3 Smart Ways To Price Your Course (So That It Sells Like Crazy!)

Pricing your coaching program or product can be a tough decision.

It’s amazing how much time you can spend thinking about whether it should be $267 or $297.

…or $1,247 or $1,249

The psychology of pricing your program is partly intuition and partly science.

That’s why I wanted to share with you 3 proven principles that will help you to make this decision a lot easier.

This is something I like to share with my Sell From Stage students and I hope it helps you today.

1. Choose a price that is a good match for your audience

It’s interesting in this coaching industry because there is a big push for selling high-ticket programs.

And I can see the sense in this because if your programs are more expensive it will attract committed people and you’ll make more money per person.


Well, not always.

The problem is that if you have a program that prices too many people out of your offer then you can sometimes make a lot less money.

I’ve had the chance to chat with many market leaders when it comes to pricing their programs.

And a lot of them say to me they “don’t want it to get too expensive” because they feel like the price they have for their current program sits in a ‘sweet spot’ for the audience.

That ‘sweet spot’ is where the price requires their audience to bring a good level of commitment to join, but it doesn’t price too many people out.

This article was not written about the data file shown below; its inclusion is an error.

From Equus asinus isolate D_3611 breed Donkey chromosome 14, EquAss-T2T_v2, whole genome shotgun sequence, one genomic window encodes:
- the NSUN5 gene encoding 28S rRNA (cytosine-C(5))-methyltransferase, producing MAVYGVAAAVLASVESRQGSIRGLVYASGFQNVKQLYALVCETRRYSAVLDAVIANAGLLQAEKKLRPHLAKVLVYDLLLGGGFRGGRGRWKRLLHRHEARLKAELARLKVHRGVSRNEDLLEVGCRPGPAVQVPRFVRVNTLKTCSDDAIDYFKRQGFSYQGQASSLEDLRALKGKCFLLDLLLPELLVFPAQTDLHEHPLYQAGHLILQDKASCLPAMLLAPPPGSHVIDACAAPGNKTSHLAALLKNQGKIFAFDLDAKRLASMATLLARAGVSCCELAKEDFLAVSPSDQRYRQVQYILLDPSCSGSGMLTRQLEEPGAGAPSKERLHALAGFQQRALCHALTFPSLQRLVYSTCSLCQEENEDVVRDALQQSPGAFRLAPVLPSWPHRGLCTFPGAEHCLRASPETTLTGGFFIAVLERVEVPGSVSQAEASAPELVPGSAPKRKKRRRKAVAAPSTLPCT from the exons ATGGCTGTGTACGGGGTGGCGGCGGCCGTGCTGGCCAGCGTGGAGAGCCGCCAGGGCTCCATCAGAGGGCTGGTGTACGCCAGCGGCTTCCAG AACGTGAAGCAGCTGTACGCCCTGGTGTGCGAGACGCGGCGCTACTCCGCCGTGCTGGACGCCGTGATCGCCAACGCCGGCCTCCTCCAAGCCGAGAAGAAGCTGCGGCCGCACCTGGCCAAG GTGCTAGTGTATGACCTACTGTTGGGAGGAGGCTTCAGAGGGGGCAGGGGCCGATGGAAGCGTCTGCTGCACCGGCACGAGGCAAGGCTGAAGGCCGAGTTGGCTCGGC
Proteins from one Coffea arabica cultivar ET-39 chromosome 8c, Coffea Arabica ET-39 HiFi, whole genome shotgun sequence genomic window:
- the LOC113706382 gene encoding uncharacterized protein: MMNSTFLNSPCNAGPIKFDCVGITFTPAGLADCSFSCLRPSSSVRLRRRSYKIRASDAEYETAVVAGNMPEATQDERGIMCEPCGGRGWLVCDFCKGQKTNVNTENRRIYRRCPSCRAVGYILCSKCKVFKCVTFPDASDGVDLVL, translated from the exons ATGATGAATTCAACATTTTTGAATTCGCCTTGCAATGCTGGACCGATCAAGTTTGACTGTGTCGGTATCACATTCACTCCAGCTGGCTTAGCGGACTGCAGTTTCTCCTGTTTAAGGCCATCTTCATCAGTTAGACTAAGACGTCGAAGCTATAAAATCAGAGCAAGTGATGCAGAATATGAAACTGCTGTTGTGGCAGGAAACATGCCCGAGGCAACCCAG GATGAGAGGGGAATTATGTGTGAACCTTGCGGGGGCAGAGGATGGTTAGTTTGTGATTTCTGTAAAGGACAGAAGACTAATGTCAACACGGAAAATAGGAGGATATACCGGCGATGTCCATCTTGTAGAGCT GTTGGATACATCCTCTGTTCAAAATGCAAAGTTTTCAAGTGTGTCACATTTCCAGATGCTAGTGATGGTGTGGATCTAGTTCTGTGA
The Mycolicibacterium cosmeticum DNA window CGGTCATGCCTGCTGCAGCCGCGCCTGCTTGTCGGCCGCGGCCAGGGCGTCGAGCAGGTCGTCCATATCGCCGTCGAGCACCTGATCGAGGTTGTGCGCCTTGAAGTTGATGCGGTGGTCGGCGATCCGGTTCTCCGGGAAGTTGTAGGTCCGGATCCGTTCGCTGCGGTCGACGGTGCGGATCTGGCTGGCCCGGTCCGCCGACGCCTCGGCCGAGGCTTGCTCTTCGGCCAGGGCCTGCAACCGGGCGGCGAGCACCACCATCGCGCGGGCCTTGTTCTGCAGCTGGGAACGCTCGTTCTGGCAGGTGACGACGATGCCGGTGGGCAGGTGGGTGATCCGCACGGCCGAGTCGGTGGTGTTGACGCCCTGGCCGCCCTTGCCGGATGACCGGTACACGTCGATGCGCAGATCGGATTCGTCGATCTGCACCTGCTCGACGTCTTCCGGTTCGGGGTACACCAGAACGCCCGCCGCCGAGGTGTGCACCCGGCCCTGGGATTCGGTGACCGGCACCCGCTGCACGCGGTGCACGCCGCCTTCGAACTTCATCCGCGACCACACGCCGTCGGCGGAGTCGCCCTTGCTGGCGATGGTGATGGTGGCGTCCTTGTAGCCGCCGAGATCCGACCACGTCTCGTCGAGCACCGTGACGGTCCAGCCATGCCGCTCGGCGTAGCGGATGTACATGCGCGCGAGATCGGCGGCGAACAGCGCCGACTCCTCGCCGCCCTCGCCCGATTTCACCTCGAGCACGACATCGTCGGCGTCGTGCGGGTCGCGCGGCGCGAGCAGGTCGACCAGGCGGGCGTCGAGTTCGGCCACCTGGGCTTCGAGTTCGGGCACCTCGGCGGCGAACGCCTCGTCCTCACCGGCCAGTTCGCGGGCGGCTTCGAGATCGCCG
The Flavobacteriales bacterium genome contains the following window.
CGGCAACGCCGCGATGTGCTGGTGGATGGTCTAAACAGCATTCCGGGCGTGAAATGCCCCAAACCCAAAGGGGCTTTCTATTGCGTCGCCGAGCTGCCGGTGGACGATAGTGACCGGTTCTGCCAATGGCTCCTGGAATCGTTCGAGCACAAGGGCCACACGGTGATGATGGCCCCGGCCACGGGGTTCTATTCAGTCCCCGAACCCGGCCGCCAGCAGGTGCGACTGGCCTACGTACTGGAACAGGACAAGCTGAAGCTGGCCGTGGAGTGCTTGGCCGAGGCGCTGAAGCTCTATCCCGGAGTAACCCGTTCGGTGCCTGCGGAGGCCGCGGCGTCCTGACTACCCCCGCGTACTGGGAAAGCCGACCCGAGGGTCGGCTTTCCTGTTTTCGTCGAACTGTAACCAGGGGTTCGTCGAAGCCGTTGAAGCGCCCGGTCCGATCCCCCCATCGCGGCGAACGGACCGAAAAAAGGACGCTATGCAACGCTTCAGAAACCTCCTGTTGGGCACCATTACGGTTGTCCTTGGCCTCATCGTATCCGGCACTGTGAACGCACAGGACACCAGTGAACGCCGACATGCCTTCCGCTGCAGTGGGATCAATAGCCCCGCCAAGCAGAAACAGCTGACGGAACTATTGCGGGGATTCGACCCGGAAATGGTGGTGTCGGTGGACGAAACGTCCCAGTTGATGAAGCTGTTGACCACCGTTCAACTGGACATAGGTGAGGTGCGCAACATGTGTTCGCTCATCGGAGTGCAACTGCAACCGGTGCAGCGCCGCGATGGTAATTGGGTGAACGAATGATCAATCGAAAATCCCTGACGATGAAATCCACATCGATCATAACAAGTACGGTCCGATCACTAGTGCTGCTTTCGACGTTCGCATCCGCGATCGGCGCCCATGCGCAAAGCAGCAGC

Getting more expensive isn’t always the answer, in fact I’ve had friends who have dropped their price by half and made twice as much money!

It’s just an interesting thing to consider.

I had an interesting conversation with Kayse Morris on the Expert Edge Podcast this week about how she has created a ‘low-ticket’ membership, but she has been able to make millions!  You can check out the interview here

2. Your payment plan needs to capture a different demographic

Some coaches think that a payment plan is available just because everyone has a payment plan!


You need to understand the psychology of a payment plan.

The mistake people make is that they price their payment plan too close to the full pay price.

The problem here is that if someone could pay the payment plan, then they can most probably pay the full price.

An example of this is if your full pay is $997 and your payment plan is 2 x $597.

Your payment plan installment should capture a different demographic. That means having your payment installments priced at 40%-20% of the full price.

For example, if you have a program that is $1,997, then you’ll want to have a payment plan that is less than $500.

3. Make sure the perceived value your program delivers is more than 5X or even 10X times the price

Value is all about perception.

So when you articulate your offer you need to make sure that the value you’re articulating would be worth at least 5X more than they’re spending on the program.

Obviously, if you help people make money, like myself, it can be a little easier to show that value.

But if you sell something that doesn’t make someone money an easy way to articulate this is to ask them,  “If they had the result you help them with, what would it be worth to them?”